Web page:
Station Channel Islands: Protecting North America’s Galapagos

Story by Amanda Lewis

Photos by Coast Guard Auxiliarist Michael Brodey

Probably few people have heard of Oxnard, California, the home of Coast Guard Station Channel Islands Harbor. Fewer still could pronounce its neighbor and close partner, Port Hueneme (wy-nee-mee), which is nestled along the coast about an hour north of Los Angeles and 45 minutes south of Santa Barbara. Despite its relative obscurity, Station Channel Islands Harbor is a gem with a unique operational environment.

A Coast Guard Station Channel Islands Harbor 45-foot Response Boat-Medium conducts a patrol. Photo by Coast Guard Auxiliarist Michael Brodey.

A Coast Guard Station Channel Islands Harbor 45-foot Response Boat-Medium conducts a patrol. Photo by Coast Guard Auxiliarist Michael Brodey.

As the name suggests, located in the unit’s area of responsibility roughly a dozen miles offshore at their nearest point are the Channel Islands , which are Anacapa, Santa Cruz, Santa Rosa, San Miguel, Santa Barbara and San Nicolas Islands. The six islands are often hailed as the Galapagos of North America due to their ecological diversity and number of endemic species — unique creatures that exist nowhere else on the planet.

Each island, for instance, has its own individual sub-species of fox. Collectively, 145 of the species found on the Channel Islands are only found on the Channel Islands. Moreover, these islands have a rich cultural heritage. Native Chumash Indians inhabited the islands for thousands of years, and the “Arlington Springs Man,” human remains thought to be the oldest in North America, were found on Santa Rosa Island, showing evidence of habitation and the use of watercraft in the area more than 13,000 years ago.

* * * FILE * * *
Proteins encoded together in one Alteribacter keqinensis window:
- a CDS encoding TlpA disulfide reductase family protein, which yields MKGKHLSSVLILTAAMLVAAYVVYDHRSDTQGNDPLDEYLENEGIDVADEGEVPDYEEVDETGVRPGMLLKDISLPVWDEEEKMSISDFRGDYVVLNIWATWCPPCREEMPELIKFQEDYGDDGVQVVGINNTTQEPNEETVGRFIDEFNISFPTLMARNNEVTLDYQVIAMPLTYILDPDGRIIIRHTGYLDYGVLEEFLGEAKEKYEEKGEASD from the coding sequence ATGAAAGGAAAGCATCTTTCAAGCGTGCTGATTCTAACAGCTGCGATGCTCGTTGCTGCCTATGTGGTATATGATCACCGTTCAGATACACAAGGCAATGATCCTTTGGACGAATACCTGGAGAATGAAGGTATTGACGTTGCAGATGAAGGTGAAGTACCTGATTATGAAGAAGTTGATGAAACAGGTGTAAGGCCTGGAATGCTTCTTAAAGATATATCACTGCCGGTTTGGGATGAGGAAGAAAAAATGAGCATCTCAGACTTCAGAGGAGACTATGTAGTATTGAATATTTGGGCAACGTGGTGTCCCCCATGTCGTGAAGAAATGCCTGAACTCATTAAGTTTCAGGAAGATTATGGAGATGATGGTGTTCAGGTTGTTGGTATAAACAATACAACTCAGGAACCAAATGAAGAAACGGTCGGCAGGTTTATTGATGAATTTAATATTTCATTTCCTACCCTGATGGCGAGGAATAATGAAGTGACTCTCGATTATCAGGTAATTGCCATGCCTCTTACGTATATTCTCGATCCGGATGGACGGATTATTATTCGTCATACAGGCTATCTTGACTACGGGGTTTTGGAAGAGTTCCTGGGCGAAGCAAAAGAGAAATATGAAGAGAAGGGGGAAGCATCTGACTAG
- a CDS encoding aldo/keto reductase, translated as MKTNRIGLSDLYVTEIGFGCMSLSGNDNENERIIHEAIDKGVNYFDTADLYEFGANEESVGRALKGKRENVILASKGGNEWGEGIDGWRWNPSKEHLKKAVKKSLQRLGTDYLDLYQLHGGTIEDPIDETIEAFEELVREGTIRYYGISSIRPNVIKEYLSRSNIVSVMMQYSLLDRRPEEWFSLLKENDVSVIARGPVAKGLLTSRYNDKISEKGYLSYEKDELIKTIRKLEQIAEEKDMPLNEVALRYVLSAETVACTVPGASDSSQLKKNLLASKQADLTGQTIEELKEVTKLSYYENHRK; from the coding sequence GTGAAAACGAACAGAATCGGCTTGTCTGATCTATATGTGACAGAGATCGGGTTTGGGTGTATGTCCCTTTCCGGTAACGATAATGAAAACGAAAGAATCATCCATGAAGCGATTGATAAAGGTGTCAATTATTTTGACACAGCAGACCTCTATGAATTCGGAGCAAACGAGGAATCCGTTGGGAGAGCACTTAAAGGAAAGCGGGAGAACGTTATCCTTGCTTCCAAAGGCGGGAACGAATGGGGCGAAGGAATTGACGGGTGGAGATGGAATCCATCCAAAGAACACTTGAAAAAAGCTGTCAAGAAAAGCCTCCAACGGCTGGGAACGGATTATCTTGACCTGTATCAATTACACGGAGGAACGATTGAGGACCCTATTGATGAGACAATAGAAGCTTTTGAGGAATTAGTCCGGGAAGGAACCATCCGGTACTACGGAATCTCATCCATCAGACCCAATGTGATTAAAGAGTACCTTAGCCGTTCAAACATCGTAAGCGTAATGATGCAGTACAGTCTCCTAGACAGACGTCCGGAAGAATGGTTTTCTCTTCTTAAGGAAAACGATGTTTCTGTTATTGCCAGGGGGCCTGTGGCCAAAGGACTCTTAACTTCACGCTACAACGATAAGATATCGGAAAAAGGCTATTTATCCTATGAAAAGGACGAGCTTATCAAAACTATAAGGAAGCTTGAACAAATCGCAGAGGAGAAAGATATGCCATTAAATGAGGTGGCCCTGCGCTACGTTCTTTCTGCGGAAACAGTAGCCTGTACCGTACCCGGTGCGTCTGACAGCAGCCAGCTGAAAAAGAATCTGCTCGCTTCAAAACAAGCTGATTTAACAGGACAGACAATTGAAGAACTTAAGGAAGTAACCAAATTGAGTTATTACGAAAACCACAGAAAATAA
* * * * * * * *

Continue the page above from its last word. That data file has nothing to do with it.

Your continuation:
More recently, in the early 20th century the Army, Navy, Air Force and Coast Guard all used or established posts on the islands. Light towers were erected on Anacapa and Santa Barbara Islands shortly after the turn of the century, with a full light station constructed on East Anacapa Island in the 1930s, due in part to a history of shipwrecks around the islands and throughout the Santa Barbara Channel. At least 33 ships are estimated to have wrecked in the Santa Barbara Channel between 1850 and 1900, most infamously including the Winfield Scott, a mail steamship that carried more than 300 passengers and crew and more than $1 million in gold when it crashed into rocks at Anacapa Island and sank in 1853.

A kayaker paddles on the waters of Channel Islands Harbor. Photo by Coast Guard Auxiliarist Michael Brodey.

A kayaker paddles on the waters of Channel Islands Harbor. Photo by Coast Guard Auxiliarist Michael Brodey.

Currently, the five northern islands (Anacapa, Santa Cruz, Santa Rosa, San Miguel and Santa Barbara) are managed by the National Park Service as part of the Channel Islands National Park. Extending six miles offshore from each island is the Channel Islands National Marine Sanctuary — one of only 14 federally designated marine protected areas in the nation. Station Channel Islands Harbor is a key partner in protecting marine resources and ensuring the safety of the boating public in this sensitive area, popular for fishing, scuba diving, whale-watching and kayaking. Especially popular among kayakers are the island caves.

Most notably, Painted Cave on Santa Cruz Island, one of the longest sea caves in the world, stretching 1,215 feet long — a span of roughly four football fields and boasting a 160-foot entrance. The waters of the Santa Barbara Channel and those surrounding the Channel Islands, as you can see, offer an array of recreational opportunities; however, they can be unforgiving and unexpectedly treacherous accounting for a vast majority of the search-and-rescue cases for the station.

 

Tags: , ,